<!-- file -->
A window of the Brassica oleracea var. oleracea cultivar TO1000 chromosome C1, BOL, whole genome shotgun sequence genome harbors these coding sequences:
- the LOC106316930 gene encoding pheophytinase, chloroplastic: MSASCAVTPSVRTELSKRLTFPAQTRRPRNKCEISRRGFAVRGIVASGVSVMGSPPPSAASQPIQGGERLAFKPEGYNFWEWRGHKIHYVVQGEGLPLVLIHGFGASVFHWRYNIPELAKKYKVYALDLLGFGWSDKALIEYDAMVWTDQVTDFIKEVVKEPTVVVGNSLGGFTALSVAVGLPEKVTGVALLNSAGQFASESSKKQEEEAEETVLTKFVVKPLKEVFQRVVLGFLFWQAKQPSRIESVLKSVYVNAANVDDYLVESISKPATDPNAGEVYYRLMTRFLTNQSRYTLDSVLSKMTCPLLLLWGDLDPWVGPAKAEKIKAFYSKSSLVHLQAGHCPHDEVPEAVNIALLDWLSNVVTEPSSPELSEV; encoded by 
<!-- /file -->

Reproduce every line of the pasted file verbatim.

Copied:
A window of the Brassica oleracea var. oleracea cultivar TO1000 chromosome C1, BOL, whole genome shotgun sequence genome harbors these coding sequences:
- the LOC106316930 gene encoding pheophytinase, chloroplastic: MSASCAVTPSVRTELSKRLTFPAQTRRPRNKCEISRRGFAVRGIVASGVSVMGSPPPSAASQPIQGGERLAFKPEGYNFWEWRGHKIHYVVQGEGLPLVLIHGFGASVFHWRYNIPELAKKYKVYALDLLGFGWSDKALIEYDAMVWTDQVTDFIKEVVKEPTVVVGNSLGGFTALSVAVGLPEKVTGVALLNSAGQFASESSKKQEEEAEETVLTKFVVKPLKEVFQRVVLGFLFWQAKQPSRIESVLKSVYVNAANVDDYLVESISKPATDPNAGEVYYRLMTRFLTNQSRYTLDSVLSKMTCPLLLLWGDLDPWVGPAKAEKIKAFYSKSSLVHLQAGHCPHDEVPEAVNIALLDWLSNVVTEPSSPELSEV; encoded by 